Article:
Four days after federal agents dismantled an alleged multi-million-dollar organization that manufactured and sold counterfeit identification documents in Little Village in April 2007, one of the leaders of a competing crew gave the signal that the "miqueros" - street vendors - under his supervision could start working again. With the competition shut down, leaders of the crew still operating along 26th Street seized the opportunity to increase their profits by raising prices. And, even though the situation had calmed enough to resume sales, the alleged crew boss believed that it was still too risky for him personally to make any trips to the street or to the manufacturing office, according to new federal charges.
The once-bustling counterfeit identification document business along 26th Street in Little Village was disrupted again yesterday when ICE agents began arresting up to 21 new defendants who allegedly conspired to create and sell fraudulent identification documents as part of the "St. Louis crew," which operated in the vicinity of 26th Street and St. Louis Avenue. Seventeen months ago, nearly two dozen alleged members of the "Albany crew" were arrested for similarly trafficking in counterfeit documents in and around the Discount Mall, located at 26th Street and Albany.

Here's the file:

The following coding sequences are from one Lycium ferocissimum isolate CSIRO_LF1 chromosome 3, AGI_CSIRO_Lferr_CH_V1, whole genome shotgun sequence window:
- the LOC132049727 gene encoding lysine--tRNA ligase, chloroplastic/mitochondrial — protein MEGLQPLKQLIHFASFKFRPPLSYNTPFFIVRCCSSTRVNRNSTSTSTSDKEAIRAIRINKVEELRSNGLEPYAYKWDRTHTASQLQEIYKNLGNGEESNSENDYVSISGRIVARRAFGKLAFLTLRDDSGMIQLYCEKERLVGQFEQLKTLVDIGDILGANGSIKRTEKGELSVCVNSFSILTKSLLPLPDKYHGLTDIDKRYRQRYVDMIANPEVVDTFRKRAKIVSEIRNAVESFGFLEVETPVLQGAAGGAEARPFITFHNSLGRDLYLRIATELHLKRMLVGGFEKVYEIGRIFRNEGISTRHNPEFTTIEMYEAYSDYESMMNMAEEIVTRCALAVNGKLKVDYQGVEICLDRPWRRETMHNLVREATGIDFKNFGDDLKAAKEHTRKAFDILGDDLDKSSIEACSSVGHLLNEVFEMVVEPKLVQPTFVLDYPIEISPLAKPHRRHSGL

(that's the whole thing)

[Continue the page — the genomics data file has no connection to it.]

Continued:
The alleged current leader of the St. Louis crew, Manuel Estrada, also known as "Manny," 31, and Jamie Solis, aka "Jarocho," 30, both of Chicago, who allegedly reported directly to Estrada, were among those who were arrested and charged in two criminal complaints that were unsealed Friday. The charges allege that Solis has been a member of the St. Louis crew for several years, previously working as a runner and manufacturer for the organization. In early 2006, Solis became a mid-level supervisor, reporting directly to Estrada. Their conversations, including discussions about the April 2007 arrests and its effects, were among numerous calls that agents intercepted pursuant to court-authorized wiretaps during the ongoing Operation Paper Tiger investigation that ICE began four years ago.